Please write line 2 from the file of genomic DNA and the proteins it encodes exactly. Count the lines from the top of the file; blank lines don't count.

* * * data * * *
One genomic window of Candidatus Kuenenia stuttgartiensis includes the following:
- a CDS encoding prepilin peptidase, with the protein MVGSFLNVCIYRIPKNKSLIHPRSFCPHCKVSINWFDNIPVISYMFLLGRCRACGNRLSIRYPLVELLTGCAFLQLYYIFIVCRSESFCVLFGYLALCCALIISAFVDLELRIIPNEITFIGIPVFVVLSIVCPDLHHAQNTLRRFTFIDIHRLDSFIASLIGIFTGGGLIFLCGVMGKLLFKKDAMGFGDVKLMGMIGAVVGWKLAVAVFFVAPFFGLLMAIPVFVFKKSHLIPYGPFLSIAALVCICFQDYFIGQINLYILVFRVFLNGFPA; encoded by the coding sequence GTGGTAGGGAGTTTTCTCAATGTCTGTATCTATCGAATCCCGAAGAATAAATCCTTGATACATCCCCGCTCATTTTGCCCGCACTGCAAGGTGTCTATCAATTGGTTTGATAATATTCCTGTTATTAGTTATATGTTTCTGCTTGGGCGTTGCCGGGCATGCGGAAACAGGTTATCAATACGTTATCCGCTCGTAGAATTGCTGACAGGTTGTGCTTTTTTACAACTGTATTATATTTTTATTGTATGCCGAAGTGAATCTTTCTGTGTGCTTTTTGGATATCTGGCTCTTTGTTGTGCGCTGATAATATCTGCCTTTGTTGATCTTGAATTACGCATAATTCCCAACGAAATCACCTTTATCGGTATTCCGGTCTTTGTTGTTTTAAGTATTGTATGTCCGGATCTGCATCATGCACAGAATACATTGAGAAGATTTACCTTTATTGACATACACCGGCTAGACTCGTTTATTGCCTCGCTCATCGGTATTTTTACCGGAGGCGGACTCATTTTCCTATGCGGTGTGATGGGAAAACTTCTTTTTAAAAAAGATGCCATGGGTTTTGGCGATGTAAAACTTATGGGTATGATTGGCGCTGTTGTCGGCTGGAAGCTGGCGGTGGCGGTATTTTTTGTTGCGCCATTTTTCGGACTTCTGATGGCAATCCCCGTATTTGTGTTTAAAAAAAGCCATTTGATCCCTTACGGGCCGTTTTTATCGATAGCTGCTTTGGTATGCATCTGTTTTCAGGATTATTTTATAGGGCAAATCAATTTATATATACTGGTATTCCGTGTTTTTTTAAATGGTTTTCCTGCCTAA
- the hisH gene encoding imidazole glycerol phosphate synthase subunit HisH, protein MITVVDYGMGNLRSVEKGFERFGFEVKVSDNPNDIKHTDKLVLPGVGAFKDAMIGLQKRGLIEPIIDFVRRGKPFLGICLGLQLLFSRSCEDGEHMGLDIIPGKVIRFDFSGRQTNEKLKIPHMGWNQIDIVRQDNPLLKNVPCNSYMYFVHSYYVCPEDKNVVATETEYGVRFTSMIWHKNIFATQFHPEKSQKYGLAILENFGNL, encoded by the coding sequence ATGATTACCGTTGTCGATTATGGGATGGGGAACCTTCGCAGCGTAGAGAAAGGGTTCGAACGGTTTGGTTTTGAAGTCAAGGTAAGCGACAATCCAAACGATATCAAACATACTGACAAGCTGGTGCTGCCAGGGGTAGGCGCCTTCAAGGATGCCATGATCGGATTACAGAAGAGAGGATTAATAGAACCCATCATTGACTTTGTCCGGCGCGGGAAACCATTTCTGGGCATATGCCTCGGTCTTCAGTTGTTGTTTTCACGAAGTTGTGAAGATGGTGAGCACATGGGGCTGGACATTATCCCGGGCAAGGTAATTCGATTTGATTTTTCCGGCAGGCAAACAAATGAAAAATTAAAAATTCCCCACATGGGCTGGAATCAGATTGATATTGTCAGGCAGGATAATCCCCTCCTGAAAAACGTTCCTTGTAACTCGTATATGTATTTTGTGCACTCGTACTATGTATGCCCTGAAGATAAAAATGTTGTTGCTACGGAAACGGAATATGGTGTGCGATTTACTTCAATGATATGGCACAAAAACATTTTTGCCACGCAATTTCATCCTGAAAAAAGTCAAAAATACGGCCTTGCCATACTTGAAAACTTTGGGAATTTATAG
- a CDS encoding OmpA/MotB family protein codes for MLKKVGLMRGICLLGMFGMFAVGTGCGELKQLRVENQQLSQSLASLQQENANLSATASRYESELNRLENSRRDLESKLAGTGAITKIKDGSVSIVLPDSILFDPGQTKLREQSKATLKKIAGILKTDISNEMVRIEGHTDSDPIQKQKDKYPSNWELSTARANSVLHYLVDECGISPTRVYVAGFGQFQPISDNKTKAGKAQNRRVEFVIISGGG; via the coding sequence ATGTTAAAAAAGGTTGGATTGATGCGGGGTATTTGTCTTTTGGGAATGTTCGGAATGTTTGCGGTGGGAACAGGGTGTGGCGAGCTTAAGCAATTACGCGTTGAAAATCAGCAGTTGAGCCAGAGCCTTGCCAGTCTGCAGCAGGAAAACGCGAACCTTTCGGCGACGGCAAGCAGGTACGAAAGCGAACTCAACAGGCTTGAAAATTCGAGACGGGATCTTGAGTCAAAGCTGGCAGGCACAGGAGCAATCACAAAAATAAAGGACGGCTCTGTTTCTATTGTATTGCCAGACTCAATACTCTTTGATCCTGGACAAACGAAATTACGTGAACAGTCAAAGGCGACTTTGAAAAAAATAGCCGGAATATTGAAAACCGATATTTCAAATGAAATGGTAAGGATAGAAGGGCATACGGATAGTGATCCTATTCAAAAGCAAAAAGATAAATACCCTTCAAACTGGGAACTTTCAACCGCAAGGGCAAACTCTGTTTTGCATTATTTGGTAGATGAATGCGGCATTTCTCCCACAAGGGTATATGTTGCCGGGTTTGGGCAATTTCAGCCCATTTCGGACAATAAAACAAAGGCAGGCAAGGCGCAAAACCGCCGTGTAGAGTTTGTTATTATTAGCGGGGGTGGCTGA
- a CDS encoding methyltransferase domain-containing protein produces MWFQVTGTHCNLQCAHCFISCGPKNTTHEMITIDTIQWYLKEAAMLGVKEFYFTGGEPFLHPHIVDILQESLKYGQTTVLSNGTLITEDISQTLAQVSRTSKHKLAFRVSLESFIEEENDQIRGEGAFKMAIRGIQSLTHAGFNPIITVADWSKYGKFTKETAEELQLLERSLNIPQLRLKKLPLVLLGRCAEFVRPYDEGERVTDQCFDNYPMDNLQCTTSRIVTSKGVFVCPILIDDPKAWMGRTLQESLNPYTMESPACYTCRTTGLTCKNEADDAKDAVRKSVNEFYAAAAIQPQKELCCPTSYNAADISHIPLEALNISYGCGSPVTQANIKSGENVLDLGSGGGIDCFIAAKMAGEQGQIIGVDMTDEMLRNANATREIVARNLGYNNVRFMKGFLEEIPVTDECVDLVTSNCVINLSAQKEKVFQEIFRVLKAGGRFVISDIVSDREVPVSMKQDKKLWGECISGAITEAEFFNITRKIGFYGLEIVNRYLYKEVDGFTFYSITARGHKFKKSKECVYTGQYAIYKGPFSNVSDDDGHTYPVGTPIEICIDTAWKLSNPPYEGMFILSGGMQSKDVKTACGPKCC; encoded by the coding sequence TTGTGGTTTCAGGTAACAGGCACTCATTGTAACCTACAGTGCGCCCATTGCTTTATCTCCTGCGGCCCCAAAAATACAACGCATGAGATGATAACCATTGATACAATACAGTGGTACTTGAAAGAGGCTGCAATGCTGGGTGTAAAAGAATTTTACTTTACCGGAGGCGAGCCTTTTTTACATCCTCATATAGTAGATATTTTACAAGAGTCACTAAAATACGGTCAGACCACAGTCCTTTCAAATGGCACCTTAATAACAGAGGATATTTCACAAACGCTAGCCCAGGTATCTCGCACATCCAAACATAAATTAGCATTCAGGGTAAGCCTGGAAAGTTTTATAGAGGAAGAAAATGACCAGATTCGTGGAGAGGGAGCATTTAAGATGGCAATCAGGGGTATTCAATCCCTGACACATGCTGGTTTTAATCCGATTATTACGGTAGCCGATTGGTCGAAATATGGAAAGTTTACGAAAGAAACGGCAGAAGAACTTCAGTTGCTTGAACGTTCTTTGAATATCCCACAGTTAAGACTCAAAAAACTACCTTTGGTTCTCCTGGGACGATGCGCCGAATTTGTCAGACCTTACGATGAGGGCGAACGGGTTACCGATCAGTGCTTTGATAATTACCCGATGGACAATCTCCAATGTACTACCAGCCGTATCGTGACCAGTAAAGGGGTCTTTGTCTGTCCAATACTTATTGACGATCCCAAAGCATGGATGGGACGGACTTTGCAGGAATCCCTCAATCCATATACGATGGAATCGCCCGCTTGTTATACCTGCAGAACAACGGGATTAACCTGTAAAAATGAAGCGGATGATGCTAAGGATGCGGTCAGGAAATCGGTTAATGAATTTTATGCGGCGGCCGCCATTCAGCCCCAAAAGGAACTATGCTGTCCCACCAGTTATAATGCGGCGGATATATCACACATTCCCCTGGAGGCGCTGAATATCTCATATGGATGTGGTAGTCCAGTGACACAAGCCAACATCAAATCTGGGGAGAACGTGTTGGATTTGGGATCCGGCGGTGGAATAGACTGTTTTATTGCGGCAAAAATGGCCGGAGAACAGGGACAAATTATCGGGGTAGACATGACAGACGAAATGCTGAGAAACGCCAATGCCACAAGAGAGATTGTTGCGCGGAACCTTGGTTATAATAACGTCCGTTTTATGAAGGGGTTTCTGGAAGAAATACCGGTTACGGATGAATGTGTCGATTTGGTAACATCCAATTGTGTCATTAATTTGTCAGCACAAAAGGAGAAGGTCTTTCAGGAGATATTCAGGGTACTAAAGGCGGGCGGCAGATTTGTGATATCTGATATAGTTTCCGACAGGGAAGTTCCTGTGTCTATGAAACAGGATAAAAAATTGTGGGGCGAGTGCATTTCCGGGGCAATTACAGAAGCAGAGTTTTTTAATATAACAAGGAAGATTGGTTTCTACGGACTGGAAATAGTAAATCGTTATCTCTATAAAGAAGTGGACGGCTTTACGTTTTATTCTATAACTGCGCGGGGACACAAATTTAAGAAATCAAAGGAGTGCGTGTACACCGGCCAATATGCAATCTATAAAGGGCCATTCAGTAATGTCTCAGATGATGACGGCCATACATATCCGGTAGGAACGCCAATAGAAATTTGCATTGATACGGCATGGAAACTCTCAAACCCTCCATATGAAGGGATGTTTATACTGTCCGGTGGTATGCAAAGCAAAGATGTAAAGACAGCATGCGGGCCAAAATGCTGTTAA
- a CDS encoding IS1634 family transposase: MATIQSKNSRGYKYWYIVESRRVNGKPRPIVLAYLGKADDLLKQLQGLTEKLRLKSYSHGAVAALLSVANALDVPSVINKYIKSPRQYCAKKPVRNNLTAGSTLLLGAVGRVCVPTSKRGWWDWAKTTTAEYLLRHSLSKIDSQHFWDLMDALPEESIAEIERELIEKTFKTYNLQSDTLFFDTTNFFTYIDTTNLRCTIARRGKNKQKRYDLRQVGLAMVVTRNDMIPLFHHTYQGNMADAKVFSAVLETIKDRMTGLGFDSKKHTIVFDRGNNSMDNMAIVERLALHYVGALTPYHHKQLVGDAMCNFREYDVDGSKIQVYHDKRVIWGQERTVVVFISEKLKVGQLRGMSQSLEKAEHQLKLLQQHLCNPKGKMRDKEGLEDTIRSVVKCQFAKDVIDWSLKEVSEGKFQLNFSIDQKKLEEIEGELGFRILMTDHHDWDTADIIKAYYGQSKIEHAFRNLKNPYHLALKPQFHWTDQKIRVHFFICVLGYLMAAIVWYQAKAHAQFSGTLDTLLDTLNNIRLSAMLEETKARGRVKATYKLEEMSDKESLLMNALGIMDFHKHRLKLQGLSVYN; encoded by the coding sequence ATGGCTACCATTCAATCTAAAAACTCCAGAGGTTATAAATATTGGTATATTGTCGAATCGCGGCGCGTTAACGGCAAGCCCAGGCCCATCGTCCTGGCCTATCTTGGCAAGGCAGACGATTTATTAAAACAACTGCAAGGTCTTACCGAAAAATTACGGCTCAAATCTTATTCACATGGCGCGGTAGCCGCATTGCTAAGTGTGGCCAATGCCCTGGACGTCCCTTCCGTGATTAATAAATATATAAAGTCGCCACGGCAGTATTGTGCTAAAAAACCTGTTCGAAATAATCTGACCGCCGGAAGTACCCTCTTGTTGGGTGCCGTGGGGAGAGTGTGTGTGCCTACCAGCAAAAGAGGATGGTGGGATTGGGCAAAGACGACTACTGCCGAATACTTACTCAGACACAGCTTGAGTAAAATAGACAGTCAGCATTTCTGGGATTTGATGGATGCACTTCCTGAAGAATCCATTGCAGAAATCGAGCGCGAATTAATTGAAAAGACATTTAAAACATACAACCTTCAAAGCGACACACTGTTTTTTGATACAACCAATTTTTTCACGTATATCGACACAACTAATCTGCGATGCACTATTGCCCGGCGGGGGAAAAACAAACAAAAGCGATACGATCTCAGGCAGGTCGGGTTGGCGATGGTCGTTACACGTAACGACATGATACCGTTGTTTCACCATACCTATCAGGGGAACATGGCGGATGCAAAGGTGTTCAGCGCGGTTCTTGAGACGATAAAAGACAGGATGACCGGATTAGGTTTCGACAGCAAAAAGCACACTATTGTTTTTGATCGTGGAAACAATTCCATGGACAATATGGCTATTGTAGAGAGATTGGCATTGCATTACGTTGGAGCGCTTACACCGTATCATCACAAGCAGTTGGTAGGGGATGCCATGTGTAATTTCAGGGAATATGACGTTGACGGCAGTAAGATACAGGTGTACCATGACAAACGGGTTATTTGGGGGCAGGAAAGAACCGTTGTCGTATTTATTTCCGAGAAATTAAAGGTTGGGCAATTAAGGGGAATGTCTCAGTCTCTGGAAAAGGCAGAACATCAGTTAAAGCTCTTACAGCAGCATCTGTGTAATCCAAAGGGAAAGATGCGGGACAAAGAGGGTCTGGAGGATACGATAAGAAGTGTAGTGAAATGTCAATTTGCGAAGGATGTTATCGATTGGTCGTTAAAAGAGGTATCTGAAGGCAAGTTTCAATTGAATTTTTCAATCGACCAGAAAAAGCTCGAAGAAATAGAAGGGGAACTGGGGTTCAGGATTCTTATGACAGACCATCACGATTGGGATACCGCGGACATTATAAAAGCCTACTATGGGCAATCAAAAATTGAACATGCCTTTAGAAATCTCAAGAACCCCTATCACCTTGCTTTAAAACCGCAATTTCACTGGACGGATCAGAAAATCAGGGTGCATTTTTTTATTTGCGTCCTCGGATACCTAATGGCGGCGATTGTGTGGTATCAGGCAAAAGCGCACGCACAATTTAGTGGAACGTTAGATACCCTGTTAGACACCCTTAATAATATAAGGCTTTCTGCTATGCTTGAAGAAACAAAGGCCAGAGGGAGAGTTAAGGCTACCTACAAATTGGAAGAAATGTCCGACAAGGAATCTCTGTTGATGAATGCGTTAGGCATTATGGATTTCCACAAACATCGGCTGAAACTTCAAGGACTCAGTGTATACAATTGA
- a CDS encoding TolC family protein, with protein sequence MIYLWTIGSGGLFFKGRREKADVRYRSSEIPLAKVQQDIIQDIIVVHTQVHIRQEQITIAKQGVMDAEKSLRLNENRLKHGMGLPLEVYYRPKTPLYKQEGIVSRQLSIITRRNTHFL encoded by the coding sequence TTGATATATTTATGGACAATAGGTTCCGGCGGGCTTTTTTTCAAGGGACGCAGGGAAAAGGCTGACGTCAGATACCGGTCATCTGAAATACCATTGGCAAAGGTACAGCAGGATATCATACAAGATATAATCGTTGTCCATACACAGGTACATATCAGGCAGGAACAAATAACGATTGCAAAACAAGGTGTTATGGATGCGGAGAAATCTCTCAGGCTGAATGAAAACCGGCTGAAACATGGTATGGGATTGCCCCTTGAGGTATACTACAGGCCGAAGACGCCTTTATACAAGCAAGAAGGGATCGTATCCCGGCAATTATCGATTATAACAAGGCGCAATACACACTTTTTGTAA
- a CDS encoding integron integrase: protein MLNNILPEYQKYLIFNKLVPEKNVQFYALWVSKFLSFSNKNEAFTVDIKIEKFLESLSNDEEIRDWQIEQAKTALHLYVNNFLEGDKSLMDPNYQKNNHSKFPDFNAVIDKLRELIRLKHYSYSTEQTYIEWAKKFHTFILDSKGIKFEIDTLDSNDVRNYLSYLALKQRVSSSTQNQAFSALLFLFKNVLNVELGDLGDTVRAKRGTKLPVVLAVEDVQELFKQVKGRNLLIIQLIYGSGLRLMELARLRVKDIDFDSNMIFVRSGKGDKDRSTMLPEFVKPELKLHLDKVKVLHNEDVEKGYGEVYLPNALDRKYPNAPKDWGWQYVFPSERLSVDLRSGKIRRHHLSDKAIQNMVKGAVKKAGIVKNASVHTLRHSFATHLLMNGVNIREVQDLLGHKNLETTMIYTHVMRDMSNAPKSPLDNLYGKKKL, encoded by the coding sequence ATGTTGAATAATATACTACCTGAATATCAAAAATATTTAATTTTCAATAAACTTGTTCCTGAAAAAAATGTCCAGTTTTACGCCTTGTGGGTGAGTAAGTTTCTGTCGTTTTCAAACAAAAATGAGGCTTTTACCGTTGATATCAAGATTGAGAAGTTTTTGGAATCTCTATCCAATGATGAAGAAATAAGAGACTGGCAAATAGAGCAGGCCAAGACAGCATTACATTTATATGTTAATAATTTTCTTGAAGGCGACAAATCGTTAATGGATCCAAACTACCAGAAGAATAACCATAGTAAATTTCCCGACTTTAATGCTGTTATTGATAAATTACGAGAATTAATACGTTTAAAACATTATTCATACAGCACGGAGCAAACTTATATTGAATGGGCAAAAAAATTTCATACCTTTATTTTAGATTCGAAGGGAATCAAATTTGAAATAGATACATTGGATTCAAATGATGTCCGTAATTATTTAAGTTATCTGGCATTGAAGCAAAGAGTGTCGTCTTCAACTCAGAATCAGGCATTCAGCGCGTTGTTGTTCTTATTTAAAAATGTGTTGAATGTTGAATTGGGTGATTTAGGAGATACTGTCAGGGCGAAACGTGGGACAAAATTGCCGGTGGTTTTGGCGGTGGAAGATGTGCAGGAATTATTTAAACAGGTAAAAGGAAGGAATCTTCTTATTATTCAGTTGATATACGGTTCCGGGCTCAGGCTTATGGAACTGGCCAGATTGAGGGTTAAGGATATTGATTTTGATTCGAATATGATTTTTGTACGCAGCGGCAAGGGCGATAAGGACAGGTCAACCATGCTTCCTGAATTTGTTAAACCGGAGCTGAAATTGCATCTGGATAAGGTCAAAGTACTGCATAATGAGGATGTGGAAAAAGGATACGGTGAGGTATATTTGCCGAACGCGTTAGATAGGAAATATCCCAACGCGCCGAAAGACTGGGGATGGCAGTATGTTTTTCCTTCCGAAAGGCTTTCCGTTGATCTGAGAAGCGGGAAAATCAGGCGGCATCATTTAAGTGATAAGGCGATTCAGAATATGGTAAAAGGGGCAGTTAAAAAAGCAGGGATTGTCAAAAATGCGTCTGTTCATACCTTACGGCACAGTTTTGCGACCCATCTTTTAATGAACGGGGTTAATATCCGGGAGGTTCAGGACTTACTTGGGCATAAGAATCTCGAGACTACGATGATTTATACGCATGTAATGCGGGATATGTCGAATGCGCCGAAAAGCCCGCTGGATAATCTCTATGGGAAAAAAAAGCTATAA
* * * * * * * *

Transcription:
- a CDS encoding prepilin peptidase, with the protein MVGSFLNVCIYRIPKNKSLIHPRSFCPHCKVSINWFDNIPVISYMFLLGRCRACGNRLSIRYPLVELLTGCAFLQLYYIFIVCRSESFCVLFGYLALCCALIISAFVDLELRIIPNEITFIGIPVFVVLSIVCPDLHHAQNTLRRFTFIDIHRLDSFIASLIGIFTGGGLIFLCGVMGKLLFKKDAMGFGDVKLMGMIGAVVGWKLAVAVFFVAPFFGLLMAIPVFVFKKSHLIPYGPFLSIAALVCICFQDYFIGQINLYILVFRVFLNGFPA; encoded by the coding sequence GTGGTAGGGAGTTTTCTCAATGTCTGTATCTATCGAATCCCGAAGAATAAATCCTTGATACATCCCCGCTCATTTTGCCCGCACTGCAAGGTGTCTATCAATTGGTTTGATAATATTCCTGTTATTAGTTATATGTTTCTGCTTGGGCGTTGCCGGGCATGCGGAAACAGGTTATCAATACGTTATCCGCTCGTAGAATTGCTGACAGGTTGTGCTTTTTTACAACTGTATTATATTTTTATTGTATGCCGAAGTGAATCTTTCTGTGTGCTTTTTGGATATCTGGCTCTTTGTTGTGCGCTGATAATATCTGCCTTTGTTGATCTTGAATTACGCATAATTCCCAACGAAATCACCTTTATCGGTATTCCGGTCTTTGTTGTTTTAAGTATTGTATGTCCGGATCTGCATCATGCACAGAATACATTGAGAAGATTTACCTTTATTGACATACACCGGCTAGACTCGTTTATTGCCTCGCTCATCGGTATTTTTACCGGAGGCGGACTCATTTTCCTATGCGGTGTGATGGGAAAACTTCTTTTTAAAAAAGATGCCATGGGTTTTGGCGATGTAAAACTTATGGGTATGATTGGCGCTGTTGTCGGCTGGAAGCTGGCGGTGGCGGTATTTTTTGTTGCGCCATTTTTCGGACTTCTGATGGCAATCCCCGTATTTGTGTTTAAAAAAAGCCATTTGATCCCTTACGGGCCGTTTTTATCGATAGCTGCTTTGGTATGCATCTGTTTTCAGGATTATTTTATAGGGCAAATCAATTTATATATACTGGTATTCCGTGTTTTTTTAAATGGTTTTCCTGCCTAA